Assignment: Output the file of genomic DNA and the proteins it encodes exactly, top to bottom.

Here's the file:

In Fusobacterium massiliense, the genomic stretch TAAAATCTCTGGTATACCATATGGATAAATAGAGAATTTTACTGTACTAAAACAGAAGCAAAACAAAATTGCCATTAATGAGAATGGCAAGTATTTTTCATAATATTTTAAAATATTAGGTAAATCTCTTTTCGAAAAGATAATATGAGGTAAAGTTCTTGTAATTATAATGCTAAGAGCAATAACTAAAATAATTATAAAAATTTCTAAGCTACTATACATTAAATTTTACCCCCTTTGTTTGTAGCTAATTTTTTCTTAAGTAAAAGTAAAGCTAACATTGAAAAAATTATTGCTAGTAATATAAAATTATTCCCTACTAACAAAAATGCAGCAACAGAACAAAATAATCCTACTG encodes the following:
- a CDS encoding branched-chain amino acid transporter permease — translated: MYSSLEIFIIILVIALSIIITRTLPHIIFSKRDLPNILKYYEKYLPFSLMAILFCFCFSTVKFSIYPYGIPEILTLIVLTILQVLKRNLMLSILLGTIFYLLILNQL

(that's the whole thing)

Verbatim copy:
In Fusobacterium massiliense, the genomic stretch TAAAATCTCTGGTATACCATATGGATAAATAGAGAATTTTACTGTACTAAAACAGAAGCAAAACAAAATTGCCATTAATGAGAATGGCAAGTATTTTTCATAATATTTTAAAATATTAGGTAAATCTCTTTTCGAAAAGATAATATGAGGTAAAGTTCTTGTAATTATAATGCTAAGAGCAATAACTAAAATAATTATAAAAATTTCTAAGCTACTATACATTAAATTTTACCCCCTTTGTTTGTAGCTAATTTTTTCTTAAGTAAAAGTAAAGCTAACATTGAAAAAATTATTGCTAGTAATATAAAATTATTCCCTACTAACAAAAATGCAGCAACAGAACAAAATAATCCTACTG encodes the following:
- a CDS encoding branched-chain amino acid transporter permease — translated: MYSSLEIFIIILVIALSIIITRTLPHIIFSKRDLPNILKYYEKYLPFSLMAILFCFCFSTVKFSIYPYGIPEILTLIVLTILQVLKRNLMLSILLGTIFYLLILNQL